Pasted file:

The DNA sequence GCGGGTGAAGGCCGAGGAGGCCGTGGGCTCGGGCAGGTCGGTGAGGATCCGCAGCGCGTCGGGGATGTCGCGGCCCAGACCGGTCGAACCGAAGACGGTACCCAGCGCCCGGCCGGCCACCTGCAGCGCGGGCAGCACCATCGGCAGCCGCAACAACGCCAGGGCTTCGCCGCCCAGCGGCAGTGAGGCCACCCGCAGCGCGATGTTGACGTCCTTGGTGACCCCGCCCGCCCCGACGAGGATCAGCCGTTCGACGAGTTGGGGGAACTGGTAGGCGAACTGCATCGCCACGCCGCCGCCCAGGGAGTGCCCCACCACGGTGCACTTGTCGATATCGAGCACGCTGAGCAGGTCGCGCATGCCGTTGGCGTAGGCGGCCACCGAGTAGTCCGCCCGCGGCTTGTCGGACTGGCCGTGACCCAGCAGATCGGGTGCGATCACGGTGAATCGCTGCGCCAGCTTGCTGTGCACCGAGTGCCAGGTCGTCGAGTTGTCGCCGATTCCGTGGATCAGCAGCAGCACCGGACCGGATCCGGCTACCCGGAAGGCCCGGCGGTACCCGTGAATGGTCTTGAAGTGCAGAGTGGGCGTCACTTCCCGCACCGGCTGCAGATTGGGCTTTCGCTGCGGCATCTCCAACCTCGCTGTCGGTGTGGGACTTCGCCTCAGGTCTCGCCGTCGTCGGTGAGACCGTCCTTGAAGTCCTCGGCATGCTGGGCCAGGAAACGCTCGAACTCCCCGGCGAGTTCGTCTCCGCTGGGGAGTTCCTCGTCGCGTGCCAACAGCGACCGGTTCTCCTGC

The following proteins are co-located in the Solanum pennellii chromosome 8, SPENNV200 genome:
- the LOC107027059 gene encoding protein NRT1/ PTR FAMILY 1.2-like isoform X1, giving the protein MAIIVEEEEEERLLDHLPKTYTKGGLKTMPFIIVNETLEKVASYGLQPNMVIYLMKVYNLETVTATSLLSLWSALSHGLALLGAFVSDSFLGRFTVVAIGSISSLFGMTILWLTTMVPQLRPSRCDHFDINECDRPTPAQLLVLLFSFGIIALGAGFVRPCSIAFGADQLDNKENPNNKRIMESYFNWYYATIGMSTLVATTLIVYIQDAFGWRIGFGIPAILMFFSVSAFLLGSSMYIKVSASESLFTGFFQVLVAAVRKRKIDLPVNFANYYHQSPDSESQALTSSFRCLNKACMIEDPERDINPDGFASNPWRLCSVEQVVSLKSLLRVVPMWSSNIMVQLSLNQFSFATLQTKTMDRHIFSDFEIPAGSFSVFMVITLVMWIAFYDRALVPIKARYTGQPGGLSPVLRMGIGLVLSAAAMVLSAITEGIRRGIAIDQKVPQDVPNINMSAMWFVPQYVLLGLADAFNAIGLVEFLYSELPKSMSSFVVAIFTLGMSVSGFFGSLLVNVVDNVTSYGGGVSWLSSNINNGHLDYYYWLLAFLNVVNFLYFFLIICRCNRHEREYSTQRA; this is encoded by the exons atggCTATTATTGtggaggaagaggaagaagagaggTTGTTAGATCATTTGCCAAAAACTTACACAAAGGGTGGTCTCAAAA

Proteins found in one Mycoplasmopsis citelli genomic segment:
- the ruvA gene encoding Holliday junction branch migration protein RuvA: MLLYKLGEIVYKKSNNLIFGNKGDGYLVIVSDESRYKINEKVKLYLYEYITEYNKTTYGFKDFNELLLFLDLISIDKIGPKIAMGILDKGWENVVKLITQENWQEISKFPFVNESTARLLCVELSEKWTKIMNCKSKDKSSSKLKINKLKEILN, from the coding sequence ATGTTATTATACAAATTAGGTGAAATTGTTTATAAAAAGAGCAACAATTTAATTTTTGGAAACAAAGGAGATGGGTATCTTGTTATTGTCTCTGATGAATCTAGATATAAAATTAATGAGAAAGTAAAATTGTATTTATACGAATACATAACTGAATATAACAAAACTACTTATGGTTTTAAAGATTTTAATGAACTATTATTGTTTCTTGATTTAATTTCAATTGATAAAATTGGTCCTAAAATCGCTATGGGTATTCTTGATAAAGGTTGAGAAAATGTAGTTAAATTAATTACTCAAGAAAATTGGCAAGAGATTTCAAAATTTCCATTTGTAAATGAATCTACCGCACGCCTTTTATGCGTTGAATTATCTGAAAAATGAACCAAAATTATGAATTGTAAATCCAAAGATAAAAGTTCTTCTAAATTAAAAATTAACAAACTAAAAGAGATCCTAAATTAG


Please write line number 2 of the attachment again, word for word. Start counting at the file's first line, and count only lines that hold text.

The following proteins are co-located in the Solanum pennellii chromosome 8, SPENNV200 genome: